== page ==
It’s many things, but precision is a claim that you cannot make and expect anyone not already inside the island of your ideas to agree to.

    And that’s always my question. Why isolate yourself? Why wall rather than persuade? I’ve never understood that, but then again, I’m a lumper.

  18. skzb

    Christ Jesus. I did not “decide to turn a post on the death of Pete Seeger” &c. Try reading the post. The issue of Stalinism was brought up for the sake of completeness and, largely, to dismiss it’s importance. His “activism” was very very important to Seeger; much less so to me, which I said in the OP. Others then asked for clarification on the term, and some said things so inaccurate they couldn’t be permitted to stand. To claim that I “decided to turn a post on the death of Pete Seeger into a moment for the airing of divisions” requires a callous disregard for truth.

    As to the other point, it is, indeed, precise. It is vital, within the working class movement, to understand the distinction between a revisionist, a Stalinist, a reformist, an opportunist, an anarchist. There are years study, of theoretical research, by some of the greatest mind of the Marxist movement to understand the particular ways the pressure of Imperialism makes itself felt within the working class movement, and how to fight it. To dismiss this accumulated understanding for fear of hurting the feelings of someone who is, for chrissakes, an enemy (we know they’re enemies, because they kill us; that’s our clue) to begin with, requires the belief that all of this is just the play of ideas, and that human misery caused by capitalism and by those who defend capitalism while pretending to oppose it can be treated as matters of opinion suitable for parlor conversations where we’re careful not to offend anyone. The whole notion is offensive.

  19. Well, I am deeply sorry I offended you Steve. I shall try not to do so again.

  20. skzb

    A more precise and very moving discussion of Seeger and his legacy can be found here: http://www.wsws.org/en/articles/2014/01/30/seeg-j30.html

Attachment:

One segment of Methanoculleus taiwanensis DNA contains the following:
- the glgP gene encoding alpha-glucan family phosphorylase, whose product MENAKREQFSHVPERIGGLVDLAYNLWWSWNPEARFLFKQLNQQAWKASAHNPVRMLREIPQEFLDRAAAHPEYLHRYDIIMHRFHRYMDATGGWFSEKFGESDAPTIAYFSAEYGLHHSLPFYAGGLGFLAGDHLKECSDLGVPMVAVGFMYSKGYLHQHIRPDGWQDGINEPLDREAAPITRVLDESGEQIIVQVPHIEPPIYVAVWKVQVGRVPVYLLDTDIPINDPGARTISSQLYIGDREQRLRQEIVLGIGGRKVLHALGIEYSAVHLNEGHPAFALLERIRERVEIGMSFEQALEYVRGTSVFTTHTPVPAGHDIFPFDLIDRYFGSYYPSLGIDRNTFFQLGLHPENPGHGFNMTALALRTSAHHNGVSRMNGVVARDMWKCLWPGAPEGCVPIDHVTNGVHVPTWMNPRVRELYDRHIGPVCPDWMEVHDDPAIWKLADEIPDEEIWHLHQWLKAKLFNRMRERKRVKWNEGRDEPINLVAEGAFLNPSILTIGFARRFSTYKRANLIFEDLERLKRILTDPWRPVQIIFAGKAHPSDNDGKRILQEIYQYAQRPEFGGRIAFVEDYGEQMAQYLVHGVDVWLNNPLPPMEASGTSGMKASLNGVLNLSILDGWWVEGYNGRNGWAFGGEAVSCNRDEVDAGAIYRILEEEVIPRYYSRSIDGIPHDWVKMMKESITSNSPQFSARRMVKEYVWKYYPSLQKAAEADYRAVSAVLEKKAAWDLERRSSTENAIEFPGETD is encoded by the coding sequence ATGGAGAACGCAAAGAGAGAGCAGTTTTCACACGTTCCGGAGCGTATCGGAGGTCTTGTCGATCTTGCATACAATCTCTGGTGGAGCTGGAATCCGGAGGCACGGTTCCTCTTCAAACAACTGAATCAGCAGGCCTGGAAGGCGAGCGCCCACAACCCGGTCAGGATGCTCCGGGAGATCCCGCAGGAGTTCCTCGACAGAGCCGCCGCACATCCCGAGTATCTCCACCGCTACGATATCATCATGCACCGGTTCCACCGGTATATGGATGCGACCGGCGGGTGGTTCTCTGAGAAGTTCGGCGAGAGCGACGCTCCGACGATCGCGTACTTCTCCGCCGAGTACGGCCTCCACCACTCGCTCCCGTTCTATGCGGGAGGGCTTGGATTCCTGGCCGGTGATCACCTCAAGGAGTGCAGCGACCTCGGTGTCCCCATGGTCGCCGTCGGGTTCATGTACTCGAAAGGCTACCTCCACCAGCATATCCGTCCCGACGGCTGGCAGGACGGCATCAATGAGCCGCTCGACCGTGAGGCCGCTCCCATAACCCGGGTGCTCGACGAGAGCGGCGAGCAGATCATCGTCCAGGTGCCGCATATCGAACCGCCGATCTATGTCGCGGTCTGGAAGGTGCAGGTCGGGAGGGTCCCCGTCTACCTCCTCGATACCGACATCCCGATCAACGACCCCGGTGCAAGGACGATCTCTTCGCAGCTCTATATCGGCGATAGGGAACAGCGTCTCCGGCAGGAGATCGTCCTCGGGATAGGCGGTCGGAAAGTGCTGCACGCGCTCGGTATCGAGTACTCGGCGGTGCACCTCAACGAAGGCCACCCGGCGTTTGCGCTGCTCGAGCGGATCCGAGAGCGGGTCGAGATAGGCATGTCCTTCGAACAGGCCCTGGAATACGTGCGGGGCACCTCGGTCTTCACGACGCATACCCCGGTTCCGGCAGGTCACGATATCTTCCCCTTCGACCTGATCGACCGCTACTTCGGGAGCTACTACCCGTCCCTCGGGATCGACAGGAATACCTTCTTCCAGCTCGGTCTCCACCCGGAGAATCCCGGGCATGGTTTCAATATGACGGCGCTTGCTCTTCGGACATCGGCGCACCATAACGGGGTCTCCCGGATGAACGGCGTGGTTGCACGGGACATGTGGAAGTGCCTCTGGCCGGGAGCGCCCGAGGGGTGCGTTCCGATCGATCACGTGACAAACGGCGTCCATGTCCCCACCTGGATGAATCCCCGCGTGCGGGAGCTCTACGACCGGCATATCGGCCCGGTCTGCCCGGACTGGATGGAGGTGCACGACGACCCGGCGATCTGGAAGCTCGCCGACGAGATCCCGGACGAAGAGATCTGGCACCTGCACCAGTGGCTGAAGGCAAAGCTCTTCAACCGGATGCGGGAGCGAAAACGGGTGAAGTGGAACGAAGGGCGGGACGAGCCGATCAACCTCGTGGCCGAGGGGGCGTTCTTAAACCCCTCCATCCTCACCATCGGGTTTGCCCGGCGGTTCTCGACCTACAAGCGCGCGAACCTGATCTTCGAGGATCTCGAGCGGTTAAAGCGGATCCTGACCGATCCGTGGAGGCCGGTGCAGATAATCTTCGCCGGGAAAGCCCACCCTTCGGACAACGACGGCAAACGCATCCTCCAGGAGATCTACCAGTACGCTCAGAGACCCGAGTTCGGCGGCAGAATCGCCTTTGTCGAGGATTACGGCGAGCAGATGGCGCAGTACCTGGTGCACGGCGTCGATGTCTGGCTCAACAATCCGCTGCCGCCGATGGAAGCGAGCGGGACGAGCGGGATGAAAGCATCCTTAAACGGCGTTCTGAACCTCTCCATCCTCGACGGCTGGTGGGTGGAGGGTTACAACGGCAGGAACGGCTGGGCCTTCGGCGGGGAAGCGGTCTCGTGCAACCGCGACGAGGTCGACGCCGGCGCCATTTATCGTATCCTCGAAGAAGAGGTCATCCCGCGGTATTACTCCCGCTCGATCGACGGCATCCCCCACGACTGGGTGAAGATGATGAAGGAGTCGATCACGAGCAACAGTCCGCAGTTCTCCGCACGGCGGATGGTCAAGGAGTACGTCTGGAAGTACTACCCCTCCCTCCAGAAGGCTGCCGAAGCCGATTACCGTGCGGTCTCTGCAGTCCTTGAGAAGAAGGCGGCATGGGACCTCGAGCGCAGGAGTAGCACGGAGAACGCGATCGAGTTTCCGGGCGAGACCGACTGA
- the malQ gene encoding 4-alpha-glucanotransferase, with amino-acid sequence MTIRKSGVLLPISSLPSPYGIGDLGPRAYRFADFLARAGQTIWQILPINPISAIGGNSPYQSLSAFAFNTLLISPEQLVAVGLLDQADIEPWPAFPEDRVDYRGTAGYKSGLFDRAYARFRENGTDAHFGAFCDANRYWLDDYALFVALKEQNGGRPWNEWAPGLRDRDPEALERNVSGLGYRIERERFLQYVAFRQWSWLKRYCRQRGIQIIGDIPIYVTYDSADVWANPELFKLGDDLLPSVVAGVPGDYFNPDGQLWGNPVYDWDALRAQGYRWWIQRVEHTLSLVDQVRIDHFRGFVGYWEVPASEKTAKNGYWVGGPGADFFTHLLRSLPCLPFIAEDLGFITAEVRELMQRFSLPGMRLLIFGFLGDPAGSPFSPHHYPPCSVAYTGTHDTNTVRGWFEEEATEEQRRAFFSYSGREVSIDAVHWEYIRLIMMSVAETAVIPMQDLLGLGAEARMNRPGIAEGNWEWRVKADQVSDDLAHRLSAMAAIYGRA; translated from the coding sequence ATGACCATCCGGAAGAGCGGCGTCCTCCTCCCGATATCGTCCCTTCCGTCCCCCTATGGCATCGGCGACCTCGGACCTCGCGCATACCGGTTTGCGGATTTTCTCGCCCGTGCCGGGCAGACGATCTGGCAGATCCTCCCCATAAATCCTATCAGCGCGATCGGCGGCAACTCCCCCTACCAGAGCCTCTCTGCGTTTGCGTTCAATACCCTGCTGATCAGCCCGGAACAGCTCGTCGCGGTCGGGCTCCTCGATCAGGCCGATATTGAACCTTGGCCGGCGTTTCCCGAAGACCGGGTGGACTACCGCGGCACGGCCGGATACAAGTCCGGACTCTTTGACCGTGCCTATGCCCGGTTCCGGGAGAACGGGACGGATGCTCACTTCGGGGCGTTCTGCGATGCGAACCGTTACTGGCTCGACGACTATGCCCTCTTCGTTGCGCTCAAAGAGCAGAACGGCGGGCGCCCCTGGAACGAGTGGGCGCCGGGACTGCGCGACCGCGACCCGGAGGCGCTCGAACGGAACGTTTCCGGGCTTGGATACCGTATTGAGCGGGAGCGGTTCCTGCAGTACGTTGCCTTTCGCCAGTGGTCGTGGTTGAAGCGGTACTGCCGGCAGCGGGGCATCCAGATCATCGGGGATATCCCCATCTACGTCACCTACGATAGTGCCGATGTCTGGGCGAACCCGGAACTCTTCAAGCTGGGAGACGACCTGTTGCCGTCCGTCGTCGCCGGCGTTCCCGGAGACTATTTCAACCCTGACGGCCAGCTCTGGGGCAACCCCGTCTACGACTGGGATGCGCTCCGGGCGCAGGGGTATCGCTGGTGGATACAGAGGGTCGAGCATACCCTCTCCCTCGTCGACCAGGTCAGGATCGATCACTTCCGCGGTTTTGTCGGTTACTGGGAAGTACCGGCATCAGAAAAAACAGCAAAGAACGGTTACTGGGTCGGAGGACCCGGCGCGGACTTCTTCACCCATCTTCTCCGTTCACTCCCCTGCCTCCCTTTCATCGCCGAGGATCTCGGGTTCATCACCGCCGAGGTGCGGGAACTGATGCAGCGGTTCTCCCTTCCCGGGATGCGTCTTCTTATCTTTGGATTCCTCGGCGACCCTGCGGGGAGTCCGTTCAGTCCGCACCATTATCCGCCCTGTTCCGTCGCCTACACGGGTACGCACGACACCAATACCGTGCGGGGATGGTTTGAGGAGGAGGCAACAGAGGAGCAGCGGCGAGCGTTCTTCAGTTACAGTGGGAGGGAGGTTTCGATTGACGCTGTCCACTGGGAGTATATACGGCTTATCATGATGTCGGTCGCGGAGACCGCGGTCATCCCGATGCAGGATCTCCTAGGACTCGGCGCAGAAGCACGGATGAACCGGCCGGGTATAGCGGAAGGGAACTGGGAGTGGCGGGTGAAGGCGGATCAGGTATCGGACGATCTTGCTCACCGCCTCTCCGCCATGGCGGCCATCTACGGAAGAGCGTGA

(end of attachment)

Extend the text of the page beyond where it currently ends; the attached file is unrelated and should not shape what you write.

21. Oh, dear. Gentlebeings, I will try just once more, from my position of knowledge – not of politics but of language. Miramon, Steve is using the word in a technical sense that nonspecialists like you and me aren’t familiar with. Steve, it is unfair to laypeople to insist that they use a word only in a sense that is so familiar to specialists that they can forget that most of the world doesn’t use it that way.

    As skzb said today (January 30, 2014 at 8:20 am): “As to the other point, it is, indeed, precise. It is vital, within the working class movement, to understand the distinction between a revisionist, a Stalinist, a reformist, an opportunist, an anarchist.” Exactly: it is precise within the working class movement. “Stalinist” in this sense is a term of art, a piece of specialist language that has a specific meaning within the specialty, but to non-specialists has a different or broader meaning, or is not known at all.

    I’ve had people snarl and snap at me for speaking of their dialect: “I don’t speak a dialect, I speak English!” To them, a “dialect” is a substandard form of a language, often specific to a rural or backward area. In linguistics, though, it’s a form of a language that is spoken in a particular area [or by a particular group of people characterized other than geographically] and that uses some of its own words, grammar, and pronunciations. In this sense, everybody speaks a dialect, or several: you can no more speak without speaking a dialect than you can speak without speaking a language. I can’t tell them they’re misusing the word: they’re using it in the way they’ve always known it, the way much of the population uses it. Even with words that have originated within a field and are then taken up more generally and used differently – “acronym” comes to mind – I may dislike the usage, but I have to live with it, if not adopt it.